[Spoiler Alert] Much like Matheson’s novel, however, directors Sidney Salkow and Ubaldo B. Ragona show that there are no easy answers when it comes to the post-apocalypse, forcing us to view this new undead world through the eyes of other survivors (with their own gut-punch of a secret) who have been watching Morgan and view him as a murderer who resorted to killing the infected when other avenues could have been taken. These survivors resemble the next evolution of the human species—one that Morgan and his sharpened stakes are standing in the way of. The introduction of this new group makes you question all of Morgan’s lethal actions throughout the film, and therein lies the brilliance of Matheson’s novel and its first film adaptation. It's easy to view Morgan as a hero from his point of view, but if you look at things from the other side, you can begin to empathize with the infected. Morgan may seem like Abraham Van Helsing, but to the infected that now rule the world, he’s Dracula. He’s the boogeyman that haunts their nightmares in the daytime, the Sandman who sneaks into their sleeping hideouts and brings them the gift of eternal slumber. It’s in the third act that The Last Man on Earth presents the argument that you could view its narrative as The Last Monster on Earth, for when everyone else has already become the monster you fear, you become the monster of their story. For Morgan, the tables have been flipped. In a world that's completely infected, Morgan is now the virus.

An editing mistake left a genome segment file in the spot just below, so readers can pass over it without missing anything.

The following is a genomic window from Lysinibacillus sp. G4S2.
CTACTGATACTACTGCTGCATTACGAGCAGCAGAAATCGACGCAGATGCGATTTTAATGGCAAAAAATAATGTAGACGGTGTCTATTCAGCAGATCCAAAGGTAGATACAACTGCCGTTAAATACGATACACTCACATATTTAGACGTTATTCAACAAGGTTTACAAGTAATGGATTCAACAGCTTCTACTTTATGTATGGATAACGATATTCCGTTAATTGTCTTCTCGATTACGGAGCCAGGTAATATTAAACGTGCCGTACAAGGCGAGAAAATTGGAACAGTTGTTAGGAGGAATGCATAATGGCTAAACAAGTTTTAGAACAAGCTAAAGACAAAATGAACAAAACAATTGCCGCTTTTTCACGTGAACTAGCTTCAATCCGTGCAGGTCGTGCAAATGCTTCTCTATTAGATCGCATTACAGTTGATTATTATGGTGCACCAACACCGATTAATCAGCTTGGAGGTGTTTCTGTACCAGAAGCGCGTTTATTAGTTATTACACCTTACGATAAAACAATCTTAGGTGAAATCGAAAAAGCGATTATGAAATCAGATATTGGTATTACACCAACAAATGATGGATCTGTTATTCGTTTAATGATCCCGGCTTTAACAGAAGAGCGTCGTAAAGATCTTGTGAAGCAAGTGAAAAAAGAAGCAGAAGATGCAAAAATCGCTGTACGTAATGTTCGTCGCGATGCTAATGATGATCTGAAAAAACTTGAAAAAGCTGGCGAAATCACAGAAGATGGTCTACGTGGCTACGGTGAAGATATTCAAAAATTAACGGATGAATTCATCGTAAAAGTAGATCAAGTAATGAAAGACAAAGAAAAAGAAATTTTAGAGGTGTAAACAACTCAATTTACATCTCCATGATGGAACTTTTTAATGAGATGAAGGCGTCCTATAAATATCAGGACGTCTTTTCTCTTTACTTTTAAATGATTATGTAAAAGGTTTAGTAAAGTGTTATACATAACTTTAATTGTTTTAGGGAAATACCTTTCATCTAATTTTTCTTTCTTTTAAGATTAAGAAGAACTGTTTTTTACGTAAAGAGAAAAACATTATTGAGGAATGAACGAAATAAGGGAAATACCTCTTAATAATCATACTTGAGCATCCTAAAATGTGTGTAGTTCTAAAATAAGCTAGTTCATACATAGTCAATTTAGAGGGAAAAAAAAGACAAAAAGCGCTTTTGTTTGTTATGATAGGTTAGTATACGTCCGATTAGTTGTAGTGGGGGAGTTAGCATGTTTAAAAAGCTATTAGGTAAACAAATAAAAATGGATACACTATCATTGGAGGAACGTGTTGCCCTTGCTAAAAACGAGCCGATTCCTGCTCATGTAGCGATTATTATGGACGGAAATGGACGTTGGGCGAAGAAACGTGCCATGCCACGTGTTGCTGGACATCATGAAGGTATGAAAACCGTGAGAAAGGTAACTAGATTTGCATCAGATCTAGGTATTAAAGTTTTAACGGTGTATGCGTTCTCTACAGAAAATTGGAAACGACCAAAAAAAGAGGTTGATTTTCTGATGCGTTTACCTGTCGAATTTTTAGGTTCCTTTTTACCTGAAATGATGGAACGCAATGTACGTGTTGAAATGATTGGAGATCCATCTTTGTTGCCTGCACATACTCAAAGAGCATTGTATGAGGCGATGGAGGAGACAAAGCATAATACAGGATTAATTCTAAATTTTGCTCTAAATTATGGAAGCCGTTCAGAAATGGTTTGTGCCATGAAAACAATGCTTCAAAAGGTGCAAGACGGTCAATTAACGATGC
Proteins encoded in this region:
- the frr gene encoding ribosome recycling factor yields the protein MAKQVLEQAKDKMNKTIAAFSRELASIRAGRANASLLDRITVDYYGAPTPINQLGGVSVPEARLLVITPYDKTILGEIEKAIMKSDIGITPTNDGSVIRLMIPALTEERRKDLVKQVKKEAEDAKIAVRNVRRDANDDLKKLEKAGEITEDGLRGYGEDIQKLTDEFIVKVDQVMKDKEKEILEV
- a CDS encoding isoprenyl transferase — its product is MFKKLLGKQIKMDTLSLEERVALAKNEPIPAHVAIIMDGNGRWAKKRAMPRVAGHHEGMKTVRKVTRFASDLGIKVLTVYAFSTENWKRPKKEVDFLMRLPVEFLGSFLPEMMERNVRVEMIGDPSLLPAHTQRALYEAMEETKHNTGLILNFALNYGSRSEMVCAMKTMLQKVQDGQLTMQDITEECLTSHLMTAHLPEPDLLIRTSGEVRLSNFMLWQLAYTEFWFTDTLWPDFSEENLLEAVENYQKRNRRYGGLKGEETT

I still like to think of Morgan as a protagonist, though, one who killed for survival and never took pleasure in it, but the film’s compelling third act is nonetheless a fascinating exercise in empathy and how the monsters we fear may view us as the monster that must be destroyed. It's all a matter of perspective, and in this way, The Last Man on Earth is timeless. You can watch the film through multiple points of view and debate it over hot apple cider afterwards, but no matter how you view its story, it never ceases to thrill, chill, and above all else, entertain.

Purchased in the months leading up to 2007’s I Am Legend, Matheson’s 1954 novel was a gateway horror book for me, one that showed me that before there was King, there was another Master of the Macabre hard at work behind the typewriter. The Last Man on Earth is equally as epic as its source material in my eyes, and I was lucky enough to watch it for the first time in the company of lifelong friends several years ago at one of our annual scary movie marathons. It remains one of our favorite films that we’ve ever screened in the 16 years that we’ve done the marathon, and I sincerely hope that it can find a home in your own Halloween season viewing. Watch it with cherished friends and family to keep the film’s lonely chill at bay, and on a lighter note, you can even play a drinking game by taking a shot every time Ben yell’s Morgan’s name (or maybe every five times to be on the safe side…).

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Derek Anderson
About the Author - Derek Anderson

Raised on a steady diet of R.L. Stine’s Goosebumps books and Are You Afraid of the Dark?, Derek has been fascinated with fear since he first saw ForeverWare being used on an episode of Eerie, Indiana.

When he’s not writing about horror as the Senior News Reporter for Daily Dead, Derek can be found daydreaming about the Santa Carla Boardwalk from The Lost Boys or reading Stephen King and Brian Keene novels.